The case for improved care and provision of treatment for people with first-episode mania.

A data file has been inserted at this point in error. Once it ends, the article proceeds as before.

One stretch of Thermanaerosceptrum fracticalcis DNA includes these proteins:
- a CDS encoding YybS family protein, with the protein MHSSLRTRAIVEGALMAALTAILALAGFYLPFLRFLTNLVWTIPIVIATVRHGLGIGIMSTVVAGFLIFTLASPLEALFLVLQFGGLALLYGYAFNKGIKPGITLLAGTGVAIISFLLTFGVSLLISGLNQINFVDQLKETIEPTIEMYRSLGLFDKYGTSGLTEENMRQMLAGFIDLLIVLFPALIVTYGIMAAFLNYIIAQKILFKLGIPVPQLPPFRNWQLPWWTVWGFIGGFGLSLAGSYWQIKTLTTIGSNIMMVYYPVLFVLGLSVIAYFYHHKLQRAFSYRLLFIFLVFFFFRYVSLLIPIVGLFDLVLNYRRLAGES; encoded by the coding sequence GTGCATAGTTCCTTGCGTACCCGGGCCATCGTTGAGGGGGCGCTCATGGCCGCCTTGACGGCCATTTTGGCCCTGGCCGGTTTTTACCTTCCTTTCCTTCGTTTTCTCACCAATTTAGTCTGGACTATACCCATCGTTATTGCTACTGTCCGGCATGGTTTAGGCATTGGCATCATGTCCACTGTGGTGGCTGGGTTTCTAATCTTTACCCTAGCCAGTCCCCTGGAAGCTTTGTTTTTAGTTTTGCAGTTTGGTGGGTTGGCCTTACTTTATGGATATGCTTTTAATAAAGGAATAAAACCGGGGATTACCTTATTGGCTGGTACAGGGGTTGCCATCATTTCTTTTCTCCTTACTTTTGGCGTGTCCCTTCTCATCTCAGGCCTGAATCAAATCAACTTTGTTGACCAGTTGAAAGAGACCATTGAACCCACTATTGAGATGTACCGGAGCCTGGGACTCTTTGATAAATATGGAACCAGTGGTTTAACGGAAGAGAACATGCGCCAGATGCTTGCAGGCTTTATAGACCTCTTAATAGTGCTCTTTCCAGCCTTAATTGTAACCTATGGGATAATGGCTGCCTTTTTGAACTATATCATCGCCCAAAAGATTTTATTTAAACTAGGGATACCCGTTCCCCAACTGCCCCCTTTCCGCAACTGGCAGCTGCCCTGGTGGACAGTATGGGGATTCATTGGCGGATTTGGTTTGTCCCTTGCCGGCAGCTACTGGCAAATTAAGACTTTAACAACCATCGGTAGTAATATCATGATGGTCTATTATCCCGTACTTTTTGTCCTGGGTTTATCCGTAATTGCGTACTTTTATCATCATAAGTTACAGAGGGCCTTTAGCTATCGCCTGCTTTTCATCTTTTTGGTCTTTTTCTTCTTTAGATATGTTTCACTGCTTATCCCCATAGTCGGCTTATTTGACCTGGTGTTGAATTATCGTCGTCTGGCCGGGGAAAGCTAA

The care of people with first-episode mania has been overlooked in comparison with the care of patients with other non-affective psychoses, despite evidence suggesting targeted treatments might be of benefit for this patient group. In this Personal View, we outline the general epidemiology of first-episode mania in the context of bipolar disorder, the natural history of mania (with an emphasis on its recurrent nature), current evidence for pharmacological, psychological, and service-level interventions, current guidelines for the treatment of first-episode mania, and provide a patient’s point of view of the care pathway (appendix). We note the paucity of high-quality evidence for interventions in first-episode mania and the lack of agreement among treatment guidelines in relation to treatment, especially maintenance treatment. We suggest that, based on high morbidity and clinical need, research evidence to inform guideline development is necessary, and in the interim, clearer guidance on treatment and diagnosis should be given; specifically, we have suggested that patients should be cared for within a first-episode psychosis service, when such a service exists.